You might be familiar with how health insurance works when it comes to deductibles and copayments. For major medical plans, you typically have one deductible that applies for the whole calendar year of your coverage. In other words, you just pay it once. After that, your plan covers the cost of your medical care according to the contract.
But Medicare works differently.
Under Medicare Part A, which covers hospital and skilled nursing facility care, you can have multiple benefit periods in a single year. There’s no limit, really. And once a new benefit period starts, you’ll have to pay the Part A deductible again.
How much you pay and how often could depend on the plan you have, though. Original Medicare and Medicare Advantage may cover Part A benefits in different ways, especially in terms of cost.
Here’s what you need to know about the Medicare Part A benefit periods and how they work.
Hospital Benefit Periods for Original Medicare
Original Medicare Part A doesn’t usually have a monthly premium. Most people get this portion of Medicare for free thanks to work taxes. But while the plan itself might not cost anything, there are still costs for the care that you get under Part A.
In 2023, hospital costs under Part A include:
- A $1,600 deductible per benefit period
- $0 coinsurance for days 1-60
- $400 coinsurance per day for days 61-90
- $800 coinsurance per day for lifetime reserve days (max of 60)
- All costs after lifetime reserve days are used up
These amounts change each year. In 2024, the Part A deductible is $1,632 and the coinsurance is $408 (days 61-90) and $816 (days 91+).
It’s important to know the costs of Part A under Original Medicare because these costs reset for every benefit period that you have. And there can be multiple benefit periods in a single year.
The Medicare Part A hospital benefit period starts when you’re admitted as an inpatient at a hospital or skilled nursing facility and ends once you’ve gone 60 days in a row without inpatient care.
Let’s say you end up in the hospital for a week with pneumonia. You get admitted on November 4th and you’re discharged on November 11th. Your Part A benefit period started the day you got admitted as an inpatient (November 4th) and will run until you’ve gone 60 consecutive days without inpatient hospital care. Until that happens, any other hospital admissions you have during this time will be included in the same benefit period. That means you won’t need to pay the deductible again.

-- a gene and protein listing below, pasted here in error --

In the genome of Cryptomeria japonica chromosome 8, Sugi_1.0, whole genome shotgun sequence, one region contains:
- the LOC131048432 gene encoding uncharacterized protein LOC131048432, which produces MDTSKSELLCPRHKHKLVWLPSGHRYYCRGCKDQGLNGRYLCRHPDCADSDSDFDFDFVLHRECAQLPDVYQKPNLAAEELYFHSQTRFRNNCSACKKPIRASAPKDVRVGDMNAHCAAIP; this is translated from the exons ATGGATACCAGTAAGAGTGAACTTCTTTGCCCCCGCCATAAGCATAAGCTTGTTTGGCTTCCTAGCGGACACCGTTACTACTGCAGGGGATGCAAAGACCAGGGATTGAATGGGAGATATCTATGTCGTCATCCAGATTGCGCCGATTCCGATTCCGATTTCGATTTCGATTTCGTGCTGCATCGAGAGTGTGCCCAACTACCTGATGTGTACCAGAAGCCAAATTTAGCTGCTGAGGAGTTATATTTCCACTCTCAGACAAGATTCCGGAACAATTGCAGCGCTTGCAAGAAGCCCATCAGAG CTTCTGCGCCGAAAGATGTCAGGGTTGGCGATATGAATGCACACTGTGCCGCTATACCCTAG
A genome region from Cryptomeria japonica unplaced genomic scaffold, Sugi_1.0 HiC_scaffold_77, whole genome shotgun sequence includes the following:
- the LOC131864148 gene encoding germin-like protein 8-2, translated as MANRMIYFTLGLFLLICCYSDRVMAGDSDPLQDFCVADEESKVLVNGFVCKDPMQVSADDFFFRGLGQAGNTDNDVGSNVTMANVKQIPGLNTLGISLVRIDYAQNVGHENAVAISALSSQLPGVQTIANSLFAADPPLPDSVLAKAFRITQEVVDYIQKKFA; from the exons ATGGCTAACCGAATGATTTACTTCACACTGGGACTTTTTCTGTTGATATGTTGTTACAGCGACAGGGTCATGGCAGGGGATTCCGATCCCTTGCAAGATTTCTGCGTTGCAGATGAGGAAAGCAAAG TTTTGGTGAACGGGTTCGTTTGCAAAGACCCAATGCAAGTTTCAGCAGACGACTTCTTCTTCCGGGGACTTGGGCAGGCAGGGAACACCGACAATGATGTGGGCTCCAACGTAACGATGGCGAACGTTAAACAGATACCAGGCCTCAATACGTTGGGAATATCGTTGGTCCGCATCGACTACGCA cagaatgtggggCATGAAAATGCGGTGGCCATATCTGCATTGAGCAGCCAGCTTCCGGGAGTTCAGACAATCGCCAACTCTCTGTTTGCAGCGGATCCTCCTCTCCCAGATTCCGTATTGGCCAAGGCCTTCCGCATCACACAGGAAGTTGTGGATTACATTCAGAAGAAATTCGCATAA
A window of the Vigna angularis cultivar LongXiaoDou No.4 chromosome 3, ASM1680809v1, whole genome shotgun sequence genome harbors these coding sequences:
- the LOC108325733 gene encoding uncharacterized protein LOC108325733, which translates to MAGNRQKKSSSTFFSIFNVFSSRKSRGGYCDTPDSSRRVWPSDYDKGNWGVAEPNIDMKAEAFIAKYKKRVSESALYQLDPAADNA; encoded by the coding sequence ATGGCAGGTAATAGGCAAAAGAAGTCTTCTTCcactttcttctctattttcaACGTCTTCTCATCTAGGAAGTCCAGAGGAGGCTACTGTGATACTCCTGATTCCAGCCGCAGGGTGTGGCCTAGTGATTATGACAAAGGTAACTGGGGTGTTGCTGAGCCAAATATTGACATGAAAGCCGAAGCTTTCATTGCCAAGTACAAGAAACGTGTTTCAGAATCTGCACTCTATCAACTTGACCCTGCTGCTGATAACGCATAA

But once you’ve gone 60 days in a row without being admitted to the hospital, your Part A benefit period starts all over again. The cost sharing resets, too, and you’ll have to pay the deductible again as well.
During each benefit period, you’ll have a deductible to pay upfront before Medicare pays its portion of your care. And if you end up needing inpatient care beyond 60 days, then you’ll have to cover the per-day copayments we listed above.
To reiterate, the next hospital benefit period does not start until you’ve gone 60 consecutive days without needing inpatient care.
While you’re still in the same benefit period, you may accrue enough inpatient days to have to start paying the Part A coinsurance rates. Original Medicare will only cover 90 days of inpatient hospital care in a single benefit period. The first 60 days of that don’t require any cost sharing. Days 61 to 90 do. These rates change each year.
Starting on day 91, you’ll have to tap into what Medicare calls your “lifetime reserve days.” You only get 60 lifetime reserve days for your life. Once those get used up, you’ll pay the costs yourself if you exceed the 90-day coverage limit during a hospital benefit period.
Skilled Nursing Facility Benefit Periods
Medicare Part A also covers skilled nursing facility (SNF) care. And as with hospital admissions, SNF admissions allow for multiple benefit periods in a single year.
Costs differ for SNF care, though. In 2023, you’ll pay:
- $0 copay for days 1-20
- $200 copay per day for days 21-100
- All SNF costs for days 101+
As with the hospital benefit, these amounts change each year. In 2024, the copay for SNF care is $204 (days 21-100).
The benefit period for skilled nursing facility care starts on the day you’re admitted and ends once you’ve gone 60 days in a row without getting SNF care — same rules as hospital inpatient care.
Note that skilled nursing coverage doesn’t have lifetime reserve days. Once you hit day 101 in each benefit period, you’ll have to pay for the cost of care yourself for however long you need it.
There are also some other things you should know about how coverage works for SNF care.
Medicare will only cover skilled nursing facility care if you’ve spent three days as an inpatient at a hospital first and you have a doctor’s order for the SNF care that says it’s necessary. There are a few other requirements, but these are the basics.
Before your benefit period can even start and before Medicare will cover your SNF care, you have to have spent three days as a hospital inpatient.
This excludes what’s known as “observation status.” If you’re at a hospital but haven’t been formally admitted as an inpatient, your time won’t count towards the SNF minimum. (It also won’t count for Part A coverage, since Part A covers inpatient care.) Check with your doctors and the hospital to make sure of your status.